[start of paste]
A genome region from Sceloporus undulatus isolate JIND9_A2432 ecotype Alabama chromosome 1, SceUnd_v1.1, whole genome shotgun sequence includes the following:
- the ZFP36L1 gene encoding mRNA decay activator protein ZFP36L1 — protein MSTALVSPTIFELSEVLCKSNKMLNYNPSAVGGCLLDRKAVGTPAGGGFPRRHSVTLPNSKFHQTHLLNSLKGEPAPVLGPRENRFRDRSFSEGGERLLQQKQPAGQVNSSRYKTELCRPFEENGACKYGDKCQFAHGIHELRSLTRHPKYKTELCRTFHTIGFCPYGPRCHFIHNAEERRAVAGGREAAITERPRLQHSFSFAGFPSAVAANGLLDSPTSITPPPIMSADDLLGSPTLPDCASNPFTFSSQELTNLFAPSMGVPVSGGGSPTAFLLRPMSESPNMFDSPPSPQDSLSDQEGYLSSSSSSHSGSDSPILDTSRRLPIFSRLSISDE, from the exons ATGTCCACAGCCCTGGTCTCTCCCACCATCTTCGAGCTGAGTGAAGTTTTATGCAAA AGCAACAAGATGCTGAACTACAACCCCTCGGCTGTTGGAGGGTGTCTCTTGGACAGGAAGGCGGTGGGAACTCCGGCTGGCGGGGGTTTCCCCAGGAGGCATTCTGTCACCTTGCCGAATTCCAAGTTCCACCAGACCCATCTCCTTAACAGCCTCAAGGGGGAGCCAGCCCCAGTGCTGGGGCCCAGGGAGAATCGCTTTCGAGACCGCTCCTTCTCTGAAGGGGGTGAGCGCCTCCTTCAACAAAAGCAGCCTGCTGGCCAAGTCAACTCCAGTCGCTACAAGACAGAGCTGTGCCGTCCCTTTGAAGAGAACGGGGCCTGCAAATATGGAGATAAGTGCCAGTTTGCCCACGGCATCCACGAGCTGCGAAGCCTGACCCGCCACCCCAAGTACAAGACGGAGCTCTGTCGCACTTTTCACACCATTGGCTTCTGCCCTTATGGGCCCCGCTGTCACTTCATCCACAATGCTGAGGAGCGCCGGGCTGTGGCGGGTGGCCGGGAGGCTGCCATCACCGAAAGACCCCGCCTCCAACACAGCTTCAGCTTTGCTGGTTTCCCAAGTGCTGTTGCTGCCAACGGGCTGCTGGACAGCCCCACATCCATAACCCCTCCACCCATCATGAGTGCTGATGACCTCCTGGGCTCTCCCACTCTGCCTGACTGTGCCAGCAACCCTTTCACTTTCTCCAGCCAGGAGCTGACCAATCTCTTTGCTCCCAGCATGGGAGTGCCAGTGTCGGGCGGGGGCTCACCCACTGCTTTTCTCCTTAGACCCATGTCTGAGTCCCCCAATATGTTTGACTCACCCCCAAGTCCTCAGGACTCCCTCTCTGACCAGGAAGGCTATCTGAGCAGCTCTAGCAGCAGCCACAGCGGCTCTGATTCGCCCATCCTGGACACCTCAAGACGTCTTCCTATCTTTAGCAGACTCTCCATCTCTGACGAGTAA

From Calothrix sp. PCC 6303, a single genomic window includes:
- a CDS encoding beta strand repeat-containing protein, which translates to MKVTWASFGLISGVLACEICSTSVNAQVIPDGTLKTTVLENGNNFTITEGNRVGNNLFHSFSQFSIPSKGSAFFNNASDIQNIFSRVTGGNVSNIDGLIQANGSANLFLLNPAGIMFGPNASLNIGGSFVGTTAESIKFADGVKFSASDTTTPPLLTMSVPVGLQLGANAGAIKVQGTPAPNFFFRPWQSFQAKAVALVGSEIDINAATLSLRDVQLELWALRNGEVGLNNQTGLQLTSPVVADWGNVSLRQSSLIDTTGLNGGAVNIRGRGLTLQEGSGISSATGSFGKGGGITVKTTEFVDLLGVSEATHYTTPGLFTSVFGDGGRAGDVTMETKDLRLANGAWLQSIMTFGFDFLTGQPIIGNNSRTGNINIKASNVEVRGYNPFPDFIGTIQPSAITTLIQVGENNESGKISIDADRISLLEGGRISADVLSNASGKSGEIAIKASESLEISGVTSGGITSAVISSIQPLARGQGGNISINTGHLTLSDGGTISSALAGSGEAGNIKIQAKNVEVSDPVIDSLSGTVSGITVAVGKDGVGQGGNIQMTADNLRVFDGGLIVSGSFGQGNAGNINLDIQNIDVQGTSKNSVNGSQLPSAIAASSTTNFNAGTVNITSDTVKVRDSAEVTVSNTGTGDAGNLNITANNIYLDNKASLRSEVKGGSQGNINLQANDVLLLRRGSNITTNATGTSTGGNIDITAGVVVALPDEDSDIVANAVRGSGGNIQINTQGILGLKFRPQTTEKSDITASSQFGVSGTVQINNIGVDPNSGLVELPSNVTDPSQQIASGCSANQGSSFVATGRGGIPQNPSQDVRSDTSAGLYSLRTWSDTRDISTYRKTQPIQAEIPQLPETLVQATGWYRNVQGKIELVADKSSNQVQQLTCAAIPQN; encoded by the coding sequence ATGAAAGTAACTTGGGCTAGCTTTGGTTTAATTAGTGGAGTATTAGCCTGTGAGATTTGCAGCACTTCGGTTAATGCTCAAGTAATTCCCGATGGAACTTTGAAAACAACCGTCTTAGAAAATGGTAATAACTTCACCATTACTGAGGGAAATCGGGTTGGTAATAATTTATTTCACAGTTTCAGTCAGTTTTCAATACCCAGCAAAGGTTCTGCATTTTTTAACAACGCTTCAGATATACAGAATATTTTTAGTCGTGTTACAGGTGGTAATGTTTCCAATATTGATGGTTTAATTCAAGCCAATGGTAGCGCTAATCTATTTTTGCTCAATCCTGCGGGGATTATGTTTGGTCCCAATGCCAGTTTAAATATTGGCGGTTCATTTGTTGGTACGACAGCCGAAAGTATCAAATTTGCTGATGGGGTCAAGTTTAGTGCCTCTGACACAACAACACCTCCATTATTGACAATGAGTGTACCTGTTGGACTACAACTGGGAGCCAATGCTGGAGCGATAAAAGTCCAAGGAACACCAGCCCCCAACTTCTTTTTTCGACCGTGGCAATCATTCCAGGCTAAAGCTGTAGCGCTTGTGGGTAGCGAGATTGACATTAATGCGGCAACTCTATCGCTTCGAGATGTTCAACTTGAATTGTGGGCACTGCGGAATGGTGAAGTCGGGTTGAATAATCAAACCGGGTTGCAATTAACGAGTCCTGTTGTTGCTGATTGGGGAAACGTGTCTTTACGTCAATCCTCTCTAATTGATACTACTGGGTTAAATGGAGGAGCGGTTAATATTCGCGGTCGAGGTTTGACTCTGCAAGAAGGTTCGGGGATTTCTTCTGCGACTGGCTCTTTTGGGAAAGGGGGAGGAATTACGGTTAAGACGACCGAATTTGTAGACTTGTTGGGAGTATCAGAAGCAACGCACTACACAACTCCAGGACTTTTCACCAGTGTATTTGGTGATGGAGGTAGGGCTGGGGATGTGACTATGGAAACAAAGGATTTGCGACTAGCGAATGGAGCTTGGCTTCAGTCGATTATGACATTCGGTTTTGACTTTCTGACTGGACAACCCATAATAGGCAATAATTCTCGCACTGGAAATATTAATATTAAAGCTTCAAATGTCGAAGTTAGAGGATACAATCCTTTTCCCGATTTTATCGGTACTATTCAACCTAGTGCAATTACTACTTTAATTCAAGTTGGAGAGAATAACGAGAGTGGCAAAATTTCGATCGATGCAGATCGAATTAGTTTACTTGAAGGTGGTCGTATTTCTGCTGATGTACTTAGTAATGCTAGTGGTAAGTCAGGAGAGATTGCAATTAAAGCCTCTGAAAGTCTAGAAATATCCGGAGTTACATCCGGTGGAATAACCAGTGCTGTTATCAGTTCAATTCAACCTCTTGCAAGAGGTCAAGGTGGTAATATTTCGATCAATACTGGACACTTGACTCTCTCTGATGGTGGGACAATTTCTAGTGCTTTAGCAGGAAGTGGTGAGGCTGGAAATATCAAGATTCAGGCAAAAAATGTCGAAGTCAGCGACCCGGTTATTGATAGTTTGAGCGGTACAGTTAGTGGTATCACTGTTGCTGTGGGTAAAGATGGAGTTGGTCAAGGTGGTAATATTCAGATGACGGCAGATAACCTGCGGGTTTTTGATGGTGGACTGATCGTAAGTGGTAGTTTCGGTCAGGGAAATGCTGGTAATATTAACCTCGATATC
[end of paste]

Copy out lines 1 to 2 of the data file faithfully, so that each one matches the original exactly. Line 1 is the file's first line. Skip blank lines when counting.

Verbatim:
A genome region from Sceloporus undulatus isolate JIND9_A2432 ecotype Alabama chromosome 1, SceUnd_v1.1, whole genome shotgun sequence includes the following:
- the ZFP36L1 gene encoding mRNA decay activator protein ZFP36L1 — protein MSTALVSPTIFELSEVLCKSNKMLNYNPSAVGGCLLDRKAVGTPAGGGFPRRHSVTLPNSKFHQTHLLNSLKGEPAPVLGPRENRFRDRSFSEGGERLLQQKQPAGQVNSSRYKTELCRPFEENGACKYGDKCQFAHGIHELRSLTRHPKYKTELCRTFHTIGFCPYGPRCHFIHNAEERRAVAGGREAAITERPRLQHSFSFAGFPSAVAANGLLDSPTSITPPPIMSADDLLGSPTLPDCASNPFTFSSQELTNLFAPSMGVPVSGGGSPTAFLLRPMSESPNMFDSPPSPQDSLSDQEGYLSSSSSSHSGSDSPILDTSRRLPIFSRLSISDE, from the exons ATGTCCACAGCCCTGGTCTCTCCCACCATCTTCGAGCTGAGTGAAGTTTTATGCAAA AGCAACAAGATGCTGAACTACAACCCCTCGGCTGTTGGAGGGTGTCTCTTGGACAGGAAGGCGGTGGGAACTCCGGCTGGCGGGGGTTTCCCCAGGAGGCATTCTGTCACCTTGCCGAATTCCAAGTTCCACCAGACCCATCTCCTTAACAGCCTCAAGGGGGAGCCAGCCCCAGTGCTGGGGCCCAGGGAGAATCGCTTTCGAGACCGCTCCTTCTCTGAAGGGGGTGAGCGCCTCCTTCAACAAAAGCAGCCTGCTGGCCAAGTCAACTCCAGTCGCTACAAGACAGAGCTGTGCCGTCCCTTTGAAGAGAACGGGGCCTGCAAATATGGAGATAAGTGCCAGTTTGCCCACGGCATCCACGAGCTGCGAAGCCTGACCCGCCACCCCAAGTACAAGACGGAGCTCTGTCGCACTTTTCACACCATTGGCTTCTGCCCTTATGGGCCCCGCTGTCACTTCATCCACAATGCTGAGGAGCGCCGGGCTGTGGCGGGTGGCCGGGAGGCTGCCATCACCGAAAGACCCCGCCTCCAACACAGCTTCAGCTTTGCTGGTTTCCCAAGTGCTGTTGCTGCCAACGGGCTGCTGGACAGCCCCACATCCATAACCCCTCCACCCATCATGAGTGCTGATGACCTCCTGGGCTCTCCCACTCTGCCTGACTGTGCCAGCAACCCTTTCACTTTCTCCAGCCAGGAGCTGACCAATCTCTTTGCTCCCAGCATGGGAGTGCCAGTGTCGGGCGGGGGCTCACCCACTGCTTTTCTCCTTAGACCCATGTCTGAGTCCCCCAATATGTTTGACTCACCCCCAAGTCCTCAGGACTCCCTCTCTGACCAGGAAGGCTATCTGAGCAGCTCTAGCAGCAGCCACAGCGGCTCTGATTCGCCCATCCTGGACACCTCAAGACGTCTTCCTATCTTTAGCAGACTCTCCATCTCTGACGAGTAA